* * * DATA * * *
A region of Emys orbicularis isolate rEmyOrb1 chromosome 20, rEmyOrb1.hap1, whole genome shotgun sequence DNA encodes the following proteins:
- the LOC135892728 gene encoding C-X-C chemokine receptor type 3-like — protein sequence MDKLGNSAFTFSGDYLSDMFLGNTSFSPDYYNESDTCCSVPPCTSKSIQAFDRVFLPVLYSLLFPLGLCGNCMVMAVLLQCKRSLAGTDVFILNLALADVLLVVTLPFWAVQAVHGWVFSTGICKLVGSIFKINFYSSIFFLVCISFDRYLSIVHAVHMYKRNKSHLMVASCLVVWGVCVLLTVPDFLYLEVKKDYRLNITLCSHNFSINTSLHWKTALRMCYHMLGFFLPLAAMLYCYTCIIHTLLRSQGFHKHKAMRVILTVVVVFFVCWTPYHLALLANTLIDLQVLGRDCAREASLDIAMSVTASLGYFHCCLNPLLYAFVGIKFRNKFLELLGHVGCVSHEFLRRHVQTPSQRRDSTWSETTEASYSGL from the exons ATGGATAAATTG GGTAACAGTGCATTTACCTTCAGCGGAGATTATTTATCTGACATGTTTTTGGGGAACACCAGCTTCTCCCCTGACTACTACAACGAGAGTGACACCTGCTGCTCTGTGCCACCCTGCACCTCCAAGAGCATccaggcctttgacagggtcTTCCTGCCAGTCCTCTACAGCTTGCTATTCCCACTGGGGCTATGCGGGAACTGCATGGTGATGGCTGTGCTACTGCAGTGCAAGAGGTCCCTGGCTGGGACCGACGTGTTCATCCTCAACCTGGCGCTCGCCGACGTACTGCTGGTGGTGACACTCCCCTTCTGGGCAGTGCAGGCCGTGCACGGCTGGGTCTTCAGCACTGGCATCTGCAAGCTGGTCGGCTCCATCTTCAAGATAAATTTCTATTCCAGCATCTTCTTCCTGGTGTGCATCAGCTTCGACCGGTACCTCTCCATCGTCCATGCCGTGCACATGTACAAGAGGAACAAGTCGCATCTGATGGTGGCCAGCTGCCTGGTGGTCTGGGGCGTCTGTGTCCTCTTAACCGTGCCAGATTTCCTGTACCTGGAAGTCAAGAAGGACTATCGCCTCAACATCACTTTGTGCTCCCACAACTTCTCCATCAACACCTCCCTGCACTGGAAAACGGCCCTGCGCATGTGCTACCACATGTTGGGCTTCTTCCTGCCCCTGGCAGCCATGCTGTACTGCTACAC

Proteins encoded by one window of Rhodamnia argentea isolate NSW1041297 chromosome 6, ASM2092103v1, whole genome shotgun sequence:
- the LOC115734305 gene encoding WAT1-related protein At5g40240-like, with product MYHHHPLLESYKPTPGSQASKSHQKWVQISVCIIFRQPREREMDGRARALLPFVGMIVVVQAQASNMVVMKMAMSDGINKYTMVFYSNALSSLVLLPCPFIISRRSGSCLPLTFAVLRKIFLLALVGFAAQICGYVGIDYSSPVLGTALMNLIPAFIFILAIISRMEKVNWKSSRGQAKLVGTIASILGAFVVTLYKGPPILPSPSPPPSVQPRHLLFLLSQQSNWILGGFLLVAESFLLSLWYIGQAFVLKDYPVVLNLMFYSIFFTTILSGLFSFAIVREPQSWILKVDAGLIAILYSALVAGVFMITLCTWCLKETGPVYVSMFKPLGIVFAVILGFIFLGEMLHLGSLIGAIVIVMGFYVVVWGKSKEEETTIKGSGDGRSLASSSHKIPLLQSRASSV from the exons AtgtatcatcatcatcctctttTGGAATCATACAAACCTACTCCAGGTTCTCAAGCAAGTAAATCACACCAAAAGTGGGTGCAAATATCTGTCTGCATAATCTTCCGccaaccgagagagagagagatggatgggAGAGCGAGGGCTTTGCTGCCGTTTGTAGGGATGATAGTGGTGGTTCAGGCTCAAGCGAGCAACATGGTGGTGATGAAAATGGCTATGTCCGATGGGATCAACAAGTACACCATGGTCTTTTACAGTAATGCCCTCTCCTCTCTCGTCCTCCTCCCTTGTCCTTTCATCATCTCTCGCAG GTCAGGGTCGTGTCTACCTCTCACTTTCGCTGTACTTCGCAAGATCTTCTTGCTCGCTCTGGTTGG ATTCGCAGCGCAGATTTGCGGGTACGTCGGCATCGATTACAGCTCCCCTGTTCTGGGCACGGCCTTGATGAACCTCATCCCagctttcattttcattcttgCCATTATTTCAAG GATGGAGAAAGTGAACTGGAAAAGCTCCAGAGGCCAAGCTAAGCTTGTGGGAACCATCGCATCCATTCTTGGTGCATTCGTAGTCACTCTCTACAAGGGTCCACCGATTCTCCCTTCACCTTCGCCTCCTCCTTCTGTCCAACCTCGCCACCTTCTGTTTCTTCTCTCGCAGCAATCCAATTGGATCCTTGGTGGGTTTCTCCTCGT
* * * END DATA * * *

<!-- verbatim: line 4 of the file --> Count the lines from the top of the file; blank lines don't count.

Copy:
- the LOC115734305 gene encoding WAT1-related protein At5g40240-like, with product MYHHHPLLESYKPTPGSQASKSHQKWVQISVCIIFRQPREREMDGRARALLPFVGMIVVVQAQASNMVVMKMAMSDGINKYTMVFYSNALSSLVLLPCPFIISRRSGSCLPLTFAVLRKIFLLALVGFAAQICGYVGIDYSSPVLGTALMNLIPAFIFILAIISRMEKVNWKSSRGQAKLVGTIASILGAFVVTLYKGPPILPSPSPPPSVQPRHLLFLLSQQSNWILGGFLLVAESFLLSLWYIGQAFVLKDYPVVLNLMFYSIFFTTILSGLFSFAIVREPQSWILKVDAGLIAILYSALVAGVFMITLCTWCLKETGPVYVSMFKPLGIVFAVILGFIFLGEMLHLGSLIGAIVIVMGFYVVVWGKSKEEETTIKGSGDGRSLASSSHKIPLLQSRASSV from the exons AtgtatcatcatcatcctctttTGGAATCATACAAACCTACTCCAGGTTCTCAAGCAAGTAAATCACACCAAAAGTGGGTGCAAATATCTGTCTGCATAATCTTCCGccaaccgagagagagagagatggatgggAGAGCGAGGGCTTTGCTGCCGTTTGTAGGGATGATAGTGGTGGTTCAGGCTCAAGCGAGCAACATGGTGGTGATGAAAATGGCTATGTCCGATGGGATCAACAAGTACACCATGGTCTTTTACAGTAATGCCCTCTCCTCTCTCGTCCTCCTCCCTTGTCCTTTCATCATCTCTCGCAG GTCAGGGTCGTGTCTACCTCTCACTTTCGCTGTACTTCGCAAGATCTTCTTGCTCGCTCTGGTTGG ATTCGCAGCGCAGATTTGCGGGTACGTCGGCATCGATTACAGCTCCCCTGTTCTGGGCACGGCCTTGATGAACCTCATCCCagctttcattttcattcttgCCATTATTTCAAG GATGGAGAAAGTGAACTGGAAAAGCTCCAGAGGCCAAGCTAAGCTTGTGGGAACCATCGCATCCATTCTTGGTGCATTCGTAGTCACTCTCTACAAGGGTCCACCGATTCTCCCTTCACCTTCGCCTCCTCCTTCTGTCCAACCTCGCCACCTTCTGTTTCTTCTCTCGCAGCAATCCAATTGGATCCTTGGTGGGTTTCTCCTCGT